Saturday, 4 April 2009


This lesson was spent discussing personal values systems, why we have such different ones, and how marketers can exploit them. According to the buyer decision process chart (Kotler), consumers go through a very detailed, long process in deciding whether or not they will buy something. See below.

There are a range of depths of involvement implicated when consumers purchase a product. For example, fast moving consumer goods (FMCG’s), need very little decision making by the consumer in terms of comparing of prices etc. The sale is a habitual buy. In complete contrast with an FMCG, like a chocolate bar, is a house or car. Every step of the consumer decision model would be considered in depth and time would be taken to seek out cheaper, better quality alternatives. Basically, people are looking for the best buy for their money. So yes, the model is applicable for high involvement products. But is it really at all for FMCG’s? I decided to counter the hypothesis of 'it works for all purchases' and talk to students in the union shop as they bought chocolate, soft drinks and chewing gum. I asked them how much it was, were they regular purchasers, was there a cheaper alternative and did they feel they thought about the purchase, pre or post purchase? The results were unanimous. Ten people that were asked did not have a clue about the price, didn’t care if there were cheaper alternatives as the amount they were spending was so insignificant and bought the products out of habit. All of them agreed they didn’t think about what they were buying as they didn’t felt the need. I studied the behaviour of more people to see whether the price tags were consulted or whether people seemingly took the time to think before buying but no one seemed to perform as Kotler expected, by following all the stages of the buyer decision making process model. We can see how, as the type of purchase changes, the level of involvement by the customer changes.

As discussed by Barry Howcroft in his journal entitled 'Customer involvement and interaction in retail banking', all consumers asses high involvement products 'intensely'.
The class discussed the theorists Laurent & Kapferer (1985) who hypothesised that we can determine what is high involvement and low involvemtent products by a simple risk assessment of financial implications (house and car), time , performance, Ego, Physical and Social. (FTPEPS).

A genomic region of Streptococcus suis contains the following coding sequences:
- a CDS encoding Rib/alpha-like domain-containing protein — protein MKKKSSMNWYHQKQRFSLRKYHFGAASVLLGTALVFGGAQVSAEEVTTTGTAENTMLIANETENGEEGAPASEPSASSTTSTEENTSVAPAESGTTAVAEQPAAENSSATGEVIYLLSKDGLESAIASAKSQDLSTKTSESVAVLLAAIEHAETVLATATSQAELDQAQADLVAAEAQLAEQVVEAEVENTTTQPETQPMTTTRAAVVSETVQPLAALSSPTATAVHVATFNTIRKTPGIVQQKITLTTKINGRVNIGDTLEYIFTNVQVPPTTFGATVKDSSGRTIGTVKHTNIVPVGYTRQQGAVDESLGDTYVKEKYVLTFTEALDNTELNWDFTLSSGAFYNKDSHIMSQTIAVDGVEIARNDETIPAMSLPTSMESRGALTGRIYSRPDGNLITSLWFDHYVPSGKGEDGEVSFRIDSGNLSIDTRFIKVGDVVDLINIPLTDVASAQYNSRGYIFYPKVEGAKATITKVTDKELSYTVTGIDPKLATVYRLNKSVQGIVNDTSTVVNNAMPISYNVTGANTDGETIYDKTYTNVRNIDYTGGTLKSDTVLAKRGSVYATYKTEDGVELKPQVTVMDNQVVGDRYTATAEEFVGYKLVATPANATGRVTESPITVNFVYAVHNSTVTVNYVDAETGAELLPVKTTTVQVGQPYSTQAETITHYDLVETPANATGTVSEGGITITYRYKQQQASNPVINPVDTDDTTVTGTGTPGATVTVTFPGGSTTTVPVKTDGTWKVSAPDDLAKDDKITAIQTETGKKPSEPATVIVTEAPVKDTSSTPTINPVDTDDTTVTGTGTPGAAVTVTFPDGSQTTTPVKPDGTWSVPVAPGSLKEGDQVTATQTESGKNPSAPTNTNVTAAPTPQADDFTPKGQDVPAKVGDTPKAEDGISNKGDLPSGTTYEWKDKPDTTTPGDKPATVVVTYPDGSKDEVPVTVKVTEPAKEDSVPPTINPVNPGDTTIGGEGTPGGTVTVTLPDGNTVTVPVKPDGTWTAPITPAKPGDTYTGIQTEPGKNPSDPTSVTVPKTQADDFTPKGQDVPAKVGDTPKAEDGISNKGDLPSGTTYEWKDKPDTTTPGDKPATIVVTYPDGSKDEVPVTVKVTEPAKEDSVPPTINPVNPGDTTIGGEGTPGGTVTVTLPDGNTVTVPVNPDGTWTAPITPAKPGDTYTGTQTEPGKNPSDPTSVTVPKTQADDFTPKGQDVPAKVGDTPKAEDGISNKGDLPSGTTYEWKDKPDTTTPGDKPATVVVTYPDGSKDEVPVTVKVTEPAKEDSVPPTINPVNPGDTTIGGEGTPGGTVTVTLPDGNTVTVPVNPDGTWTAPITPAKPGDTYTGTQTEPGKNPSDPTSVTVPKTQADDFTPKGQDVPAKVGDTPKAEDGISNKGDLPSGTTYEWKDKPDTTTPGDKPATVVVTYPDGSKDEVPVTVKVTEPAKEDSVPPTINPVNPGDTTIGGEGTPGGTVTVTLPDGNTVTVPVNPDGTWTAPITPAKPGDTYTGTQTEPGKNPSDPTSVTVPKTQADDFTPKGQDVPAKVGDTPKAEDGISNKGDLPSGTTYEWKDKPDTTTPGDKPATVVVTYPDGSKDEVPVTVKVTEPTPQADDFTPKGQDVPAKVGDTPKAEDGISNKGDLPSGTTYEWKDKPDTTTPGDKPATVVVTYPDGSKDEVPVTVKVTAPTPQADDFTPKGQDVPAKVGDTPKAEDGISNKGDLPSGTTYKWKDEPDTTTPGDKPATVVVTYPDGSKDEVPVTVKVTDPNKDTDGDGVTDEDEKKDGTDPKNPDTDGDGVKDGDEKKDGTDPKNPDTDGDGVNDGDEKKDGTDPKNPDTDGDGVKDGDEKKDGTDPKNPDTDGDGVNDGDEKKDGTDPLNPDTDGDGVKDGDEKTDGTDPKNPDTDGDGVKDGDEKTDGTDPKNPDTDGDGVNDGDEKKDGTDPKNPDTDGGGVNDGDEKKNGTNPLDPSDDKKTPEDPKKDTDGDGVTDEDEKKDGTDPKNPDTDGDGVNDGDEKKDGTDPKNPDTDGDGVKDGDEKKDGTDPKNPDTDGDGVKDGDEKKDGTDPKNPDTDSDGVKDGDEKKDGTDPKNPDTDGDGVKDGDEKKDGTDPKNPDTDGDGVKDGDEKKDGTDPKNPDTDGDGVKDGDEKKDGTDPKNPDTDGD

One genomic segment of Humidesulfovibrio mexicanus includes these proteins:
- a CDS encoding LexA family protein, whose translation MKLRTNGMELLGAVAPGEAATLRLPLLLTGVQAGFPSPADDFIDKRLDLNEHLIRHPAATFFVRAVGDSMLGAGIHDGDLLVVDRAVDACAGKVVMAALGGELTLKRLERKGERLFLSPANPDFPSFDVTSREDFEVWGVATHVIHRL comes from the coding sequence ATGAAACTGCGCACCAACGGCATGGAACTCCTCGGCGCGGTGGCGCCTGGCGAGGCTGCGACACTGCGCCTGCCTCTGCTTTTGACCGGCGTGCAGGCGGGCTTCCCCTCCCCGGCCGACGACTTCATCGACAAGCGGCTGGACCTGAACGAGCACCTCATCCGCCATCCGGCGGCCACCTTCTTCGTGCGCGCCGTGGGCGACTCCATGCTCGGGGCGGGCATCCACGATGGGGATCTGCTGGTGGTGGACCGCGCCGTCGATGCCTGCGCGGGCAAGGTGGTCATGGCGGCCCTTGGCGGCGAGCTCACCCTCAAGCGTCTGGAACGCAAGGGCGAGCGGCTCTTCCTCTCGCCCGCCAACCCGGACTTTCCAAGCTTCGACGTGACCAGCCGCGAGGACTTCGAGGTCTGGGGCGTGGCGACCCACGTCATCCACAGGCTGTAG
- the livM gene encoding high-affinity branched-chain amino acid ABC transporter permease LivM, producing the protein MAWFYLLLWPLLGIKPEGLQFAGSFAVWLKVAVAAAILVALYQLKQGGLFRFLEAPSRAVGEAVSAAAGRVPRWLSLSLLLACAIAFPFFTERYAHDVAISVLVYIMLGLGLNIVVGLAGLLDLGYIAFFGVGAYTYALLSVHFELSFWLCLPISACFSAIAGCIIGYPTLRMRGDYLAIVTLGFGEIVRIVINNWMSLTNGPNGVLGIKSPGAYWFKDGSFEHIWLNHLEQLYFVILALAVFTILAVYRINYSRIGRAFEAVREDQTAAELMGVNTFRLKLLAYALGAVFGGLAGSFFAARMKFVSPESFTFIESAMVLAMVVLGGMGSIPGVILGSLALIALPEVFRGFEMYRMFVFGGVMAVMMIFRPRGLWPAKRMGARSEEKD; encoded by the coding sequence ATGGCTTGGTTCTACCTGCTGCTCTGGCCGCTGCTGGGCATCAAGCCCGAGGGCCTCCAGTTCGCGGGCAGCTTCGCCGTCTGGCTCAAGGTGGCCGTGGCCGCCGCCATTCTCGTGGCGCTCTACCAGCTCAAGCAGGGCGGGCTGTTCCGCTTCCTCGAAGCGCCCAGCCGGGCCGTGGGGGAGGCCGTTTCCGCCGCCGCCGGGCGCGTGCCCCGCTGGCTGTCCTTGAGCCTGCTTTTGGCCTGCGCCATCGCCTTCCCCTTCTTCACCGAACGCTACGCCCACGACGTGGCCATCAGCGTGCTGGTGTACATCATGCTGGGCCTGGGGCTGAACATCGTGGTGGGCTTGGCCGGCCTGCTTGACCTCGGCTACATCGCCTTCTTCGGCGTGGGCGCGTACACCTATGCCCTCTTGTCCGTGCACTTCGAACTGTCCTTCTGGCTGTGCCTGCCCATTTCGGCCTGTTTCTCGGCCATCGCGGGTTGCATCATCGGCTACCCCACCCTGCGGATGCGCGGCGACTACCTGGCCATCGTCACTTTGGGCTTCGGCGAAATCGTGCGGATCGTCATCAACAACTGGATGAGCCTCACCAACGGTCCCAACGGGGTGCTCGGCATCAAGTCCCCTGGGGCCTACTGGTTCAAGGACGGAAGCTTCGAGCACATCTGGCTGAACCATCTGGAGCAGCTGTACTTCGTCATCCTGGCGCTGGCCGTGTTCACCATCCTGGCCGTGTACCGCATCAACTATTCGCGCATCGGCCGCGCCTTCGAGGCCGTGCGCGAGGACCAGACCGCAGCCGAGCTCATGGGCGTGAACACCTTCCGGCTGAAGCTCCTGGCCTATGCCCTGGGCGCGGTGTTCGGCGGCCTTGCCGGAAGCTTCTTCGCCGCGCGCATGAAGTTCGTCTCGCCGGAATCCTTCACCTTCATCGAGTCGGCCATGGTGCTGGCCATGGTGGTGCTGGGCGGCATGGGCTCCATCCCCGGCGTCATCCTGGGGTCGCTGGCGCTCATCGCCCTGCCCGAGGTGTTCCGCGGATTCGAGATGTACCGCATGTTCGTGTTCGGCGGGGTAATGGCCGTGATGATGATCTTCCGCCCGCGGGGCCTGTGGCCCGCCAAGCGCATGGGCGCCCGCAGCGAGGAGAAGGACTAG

The class activity was to discuss the FTPEPS theory by Laurent and Kapferer and apply it to two types of people. Firstly a 21 year old and also a 46 year old. the products they hypothetically are going to buy are 1) a car, 2) a mobile phone and 3) underwear for their partner.

The responses were completely different by everybody. some people believed that younger men would be more embarassed and in contrast, some felt that younger would be more cocky and older more embarassed. the results far from correlated.

according to many theorists such as Kotler, Kerin and Hartley, the higher the thought involvement in a purchase = higher emotional involvement.

The definition of involvement according to Kerin (1989) - 'personal, social and economic significance of a purchase to the consumer'.


“If we believe our overall values drive our behaviour, then we should be concentrating on the important, underlying motives that drive consumers to make product or service choices rather than simply product attributes” (Ries & Trout 1982)

We then proceeded to talk about our personal value systems. Aaccording to Kahle (1983), the most important things to a person are :

1. Self Respect
2. Excitement
3. Being Well Respected
4. Self-fulfilment
5. Sense of accomplishment
6. Warm relationship with others
7. Security
8. Fun & enjoyment
9. Sense of belonging

The class prioritised these in the order they felt suited them personally. the results were shocking. the majority of english people put fun and enjoyment at the top of their list, with things such as self respect very far down. my list, along with the polish students was practically inverted. perhaps this is due to the secondary socialisation which occurs in England.. but perhaps it is due to primary socialisation too?

ØHigh involvement think-feel-do e.g. cars, computer equipment
ØLow involvement think-do-feel e.g. canned spaghetti

ØExperiential/impulse feel-do-think e.g. chocolates, crisps
ØBehavioural influence do-think-feel e.g. clothes

1 comment:

Ruth Hickmott said...

Nice job Franki - are you getting some sun? Couldn't get the Kerin link to work though